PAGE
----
I cringe when I read my interview from my Etsy feature last fall. I was still such a fledgeling little shop owner and crafter back then, I wish I had had more time to grow as an artist and crafter before I was chosen to be featured. Since that time I've grown and developed so much and it hasn't even been a year. I still don't concider myself an expert or seasoned shop owner, more of a crafter in her teenage state, but still so much has changed and I wish I could re-do my interview. Had I the opportunity, I would most like to change my answers for Advice to other Etsy shop owners:
1. Turn the flash off your cameras. You may have to best item, but if you have that flash turned on, it makes it look plain homemade and cheap.
2. Don't be afraid to be original and take risks! Discover who you are, and BE yourself, confidently. That's what makes Etsy shops successful.
3. Don't imitate other shops. If there's something you like, use it as inspiration and make it your own, rather than copying it. When you are a copier, you'll always be at least one step behind someone else. And you just won't flourish.
4. In my particular area of crafting, expect to spend a minimum of $10K before making a profit. I'm still not making a profit from my shop. Everything I make, I put back into my shop to improve my products and packaging. I'm not willing to make that type of investment, so I'm happy with my shop in it's current state, but I can only go so far until I make that investment. Mothering my children is far more important in my life than expanding my business right now. Making that type of investment, for me, would mean being less of a Mother.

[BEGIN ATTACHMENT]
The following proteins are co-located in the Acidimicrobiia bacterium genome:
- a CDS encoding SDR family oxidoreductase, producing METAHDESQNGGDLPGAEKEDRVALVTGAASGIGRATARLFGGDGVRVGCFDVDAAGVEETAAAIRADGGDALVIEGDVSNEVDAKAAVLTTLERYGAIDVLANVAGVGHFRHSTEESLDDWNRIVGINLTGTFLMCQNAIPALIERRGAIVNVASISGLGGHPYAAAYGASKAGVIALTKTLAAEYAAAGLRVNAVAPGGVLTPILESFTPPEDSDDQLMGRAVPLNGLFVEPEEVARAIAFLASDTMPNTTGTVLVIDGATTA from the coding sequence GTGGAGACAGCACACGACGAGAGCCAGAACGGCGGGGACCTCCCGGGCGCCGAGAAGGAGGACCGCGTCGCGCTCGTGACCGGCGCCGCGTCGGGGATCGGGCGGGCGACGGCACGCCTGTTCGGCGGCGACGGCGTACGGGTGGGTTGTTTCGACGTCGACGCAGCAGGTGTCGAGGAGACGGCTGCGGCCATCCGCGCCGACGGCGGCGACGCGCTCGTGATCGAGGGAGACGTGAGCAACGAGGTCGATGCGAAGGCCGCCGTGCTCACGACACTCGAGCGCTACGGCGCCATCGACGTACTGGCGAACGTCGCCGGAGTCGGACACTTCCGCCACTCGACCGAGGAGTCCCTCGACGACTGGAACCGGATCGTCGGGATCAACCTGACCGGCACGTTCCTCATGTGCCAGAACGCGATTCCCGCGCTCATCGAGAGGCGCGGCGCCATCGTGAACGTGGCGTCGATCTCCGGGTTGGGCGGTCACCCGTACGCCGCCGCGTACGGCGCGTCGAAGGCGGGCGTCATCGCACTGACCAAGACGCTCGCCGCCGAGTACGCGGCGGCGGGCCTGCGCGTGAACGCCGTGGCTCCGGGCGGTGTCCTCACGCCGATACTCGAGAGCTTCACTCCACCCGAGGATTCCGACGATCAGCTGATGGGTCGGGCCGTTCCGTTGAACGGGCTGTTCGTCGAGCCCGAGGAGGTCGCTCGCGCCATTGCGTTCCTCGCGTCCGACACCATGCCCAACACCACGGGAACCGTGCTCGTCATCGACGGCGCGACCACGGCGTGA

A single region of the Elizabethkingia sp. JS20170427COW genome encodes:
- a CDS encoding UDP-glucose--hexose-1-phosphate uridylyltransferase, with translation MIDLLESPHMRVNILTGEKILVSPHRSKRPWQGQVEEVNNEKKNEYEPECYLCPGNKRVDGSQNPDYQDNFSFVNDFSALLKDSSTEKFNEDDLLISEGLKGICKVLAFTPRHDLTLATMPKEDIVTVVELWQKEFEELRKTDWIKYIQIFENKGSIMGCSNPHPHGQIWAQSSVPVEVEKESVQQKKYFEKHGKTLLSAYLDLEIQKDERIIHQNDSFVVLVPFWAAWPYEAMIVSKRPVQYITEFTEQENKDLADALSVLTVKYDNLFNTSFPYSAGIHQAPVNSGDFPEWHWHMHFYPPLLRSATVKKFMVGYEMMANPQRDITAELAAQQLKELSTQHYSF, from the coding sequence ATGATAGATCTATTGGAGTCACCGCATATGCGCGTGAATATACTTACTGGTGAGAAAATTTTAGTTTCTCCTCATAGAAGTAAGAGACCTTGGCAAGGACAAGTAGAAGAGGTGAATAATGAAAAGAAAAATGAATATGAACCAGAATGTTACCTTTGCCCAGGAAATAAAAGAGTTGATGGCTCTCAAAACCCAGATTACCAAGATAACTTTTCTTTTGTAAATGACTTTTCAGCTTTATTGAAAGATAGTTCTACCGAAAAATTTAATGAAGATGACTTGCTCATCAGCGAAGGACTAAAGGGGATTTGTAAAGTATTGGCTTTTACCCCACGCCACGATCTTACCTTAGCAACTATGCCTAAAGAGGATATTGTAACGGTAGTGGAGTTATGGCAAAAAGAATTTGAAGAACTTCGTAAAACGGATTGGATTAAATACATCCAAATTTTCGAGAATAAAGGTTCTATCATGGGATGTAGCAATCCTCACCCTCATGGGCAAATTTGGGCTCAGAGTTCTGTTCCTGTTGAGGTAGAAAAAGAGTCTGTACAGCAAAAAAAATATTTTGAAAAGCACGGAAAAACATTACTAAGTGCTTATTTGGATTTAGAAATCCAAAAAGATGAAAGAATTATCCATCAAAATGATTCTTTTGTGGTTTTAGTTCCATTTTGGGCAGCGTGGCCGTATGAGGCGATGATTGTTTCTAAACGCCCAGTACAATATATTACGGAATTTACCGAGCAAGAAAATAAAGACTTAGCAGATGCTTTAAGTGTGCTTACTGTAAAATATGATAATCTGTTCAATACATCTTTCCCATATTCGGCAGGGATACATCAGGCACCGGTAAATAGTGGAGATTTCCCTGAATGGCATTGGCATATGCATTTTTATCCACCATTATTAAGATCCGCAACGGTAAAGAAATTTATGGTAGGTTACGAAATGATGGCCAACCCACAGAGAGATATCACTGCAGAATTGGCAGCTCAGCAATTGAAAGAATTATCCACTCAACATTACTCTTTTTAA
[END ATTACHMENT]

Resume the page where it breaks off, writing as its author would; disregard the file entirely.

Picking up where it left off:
5. Unless you make that $10K investment, don't expect to make a living off Etsy.
6. Find your marketing niche. What's comfortable for you? What's easy for you? I have two areas of comfort that have added great richness to my life, and in turn have helped me grow as a shop owner. First, I LOVE giving things away! And I don't just give things away in hopes that it will bring a sale. I just really love giving things away! Even to people I know will never buy my products. There's just something so rewarding with being generous with the small luxuries I create. And it may eventually bring business my way, which is always nice, but I cerainly don't expect it. If you give things away with the expectation of making money, it isn't sincere and just won't be received the same way. Sort of like a cheesy cars salesman trying to push something on you. Secondly, developing friendships online has added greatly to the quality of my life. It's been a wonderful thing for me to find kindred spirits online, and develop friendships with other artists and crafters via Etsy, Flickr, Big Cartel, etc. Pen-pals have been awesome! My friends support my work, and I support their work. And we all recommend and refer each other, it's a great circle of friendship that we all benefit from.
7. Start a blog. This has been (and still is) an area where I need development. I'm not confident in my writing skills, which keeps me from blogging more often. But the longer and more often I blog, the more confident I feel. It's also much easier for me to open up online. In person, I tend to be quiet and shy. A lot of people I know in person still have no idea that I run a successful Etsy shop.
Really, out of all of these words of advie, finding and being myself has been the most rewarding and beneficial aspects of my life, and in turn my shop. I'm still discovering who I am, and I hope I never stop finding out what my potential is.